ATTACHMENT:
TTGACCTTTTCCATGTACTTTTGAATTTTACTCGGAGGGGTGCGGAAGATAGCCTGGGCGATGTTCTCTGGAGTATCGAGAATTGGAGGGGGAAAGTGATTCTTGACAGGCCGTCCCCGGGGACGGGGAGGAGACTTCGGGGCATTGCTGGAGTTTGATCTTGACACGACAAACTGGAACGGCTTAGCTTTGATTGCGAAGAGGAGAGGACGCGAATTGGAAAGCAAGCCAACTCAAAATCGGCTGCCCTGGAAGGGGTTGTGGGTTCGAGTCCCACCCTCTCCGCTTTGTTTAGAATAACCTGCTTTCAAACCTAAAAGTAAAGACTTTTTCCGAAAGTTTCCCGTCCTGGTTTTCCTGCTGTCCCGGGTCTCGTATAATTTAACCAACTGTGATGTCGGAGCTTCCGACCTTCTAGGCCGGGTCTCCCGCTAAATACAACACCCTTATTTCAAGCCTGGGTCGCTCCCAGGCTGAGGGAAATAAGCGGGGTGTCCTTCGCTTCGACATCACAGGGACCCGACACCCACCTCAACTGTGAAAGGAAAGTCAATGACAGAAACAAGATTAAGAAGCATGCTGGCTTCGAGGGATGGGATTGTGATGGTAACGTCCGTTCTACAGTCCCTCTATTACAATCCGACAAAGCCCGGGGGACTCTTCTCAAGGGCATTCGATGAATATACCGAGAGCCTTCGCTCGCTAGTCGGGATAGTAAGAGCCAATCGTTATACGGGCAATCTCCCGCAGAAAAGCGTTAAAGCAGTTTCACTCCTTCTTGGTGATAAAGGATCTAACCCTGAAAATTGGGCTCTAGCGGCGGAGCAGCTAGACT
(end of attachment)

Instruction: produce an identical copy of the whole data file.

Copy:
TTGACCTTTTCCATGTACTTTTGAATTTTACTCGGAGGGGTGCGGAAGATAGCCTGGGCGATGTTCTCTGGAGTATCGAGAATTGGAGGGGGAAAGTGATTCTTGACAGGCCGTCCCCGGGGACGGGGAGGAGACTTCGGGGCATTGCTGGAGTTTGATCTTGACACGACAAACTGGAACGGCTTAGCTTTGATTGCGAAGAGGAGAGGACGCGAATTGGAAAGCAAGCCAACTCAAAATCGGCTGCCCTGGAAGGGGTTGTGGGTTCGAGTCCCACCCTCTCCGCTTTGTTTAGAATAACCTGCTTTCAAACCTAAAAGTAAAGACTTTTTCCGAAAGTTTCCCGTCCTGGTTTTCCTGCTGTCCCGGGTCTCGTATAATTTAACCAACTGTGATGTCGGAGCTTCCGACCTTCTAGGCCGGGTCTCCCGCTAAATACAACACCCTTATTTCAAGCCTGGGTCGCTCCCAGGCTGAGGGAAATAAGCGGGGTGTCCTTCGCTTCGACATCACAGGGACCCGACACCCACCTCAACTGTGAAAGGAAAGTCAATGACAGAAACAAGATTAAGAAGCATGCTGGCTTCGAGGGATGGGATTGTGATGGTAACGTCCGTTCTACAGTCCCTCTATTACAATCCGACAAAGCCCGGGGGACTCTTCTCAAGGGCATTCGATGAATATACCGAGAGCCTTCGCTCGCTAGTCGGGATAGTAAGAGCCAATCGTTATACGGGCAATCTCCCGCAGAAAAGCGTTAAAGCAGTTTCACTCCTTCTTGGTGATAAAGGATCTAACCCTGAAAATTGGGCTCTAGCGGCGGAGCAGCTAGACT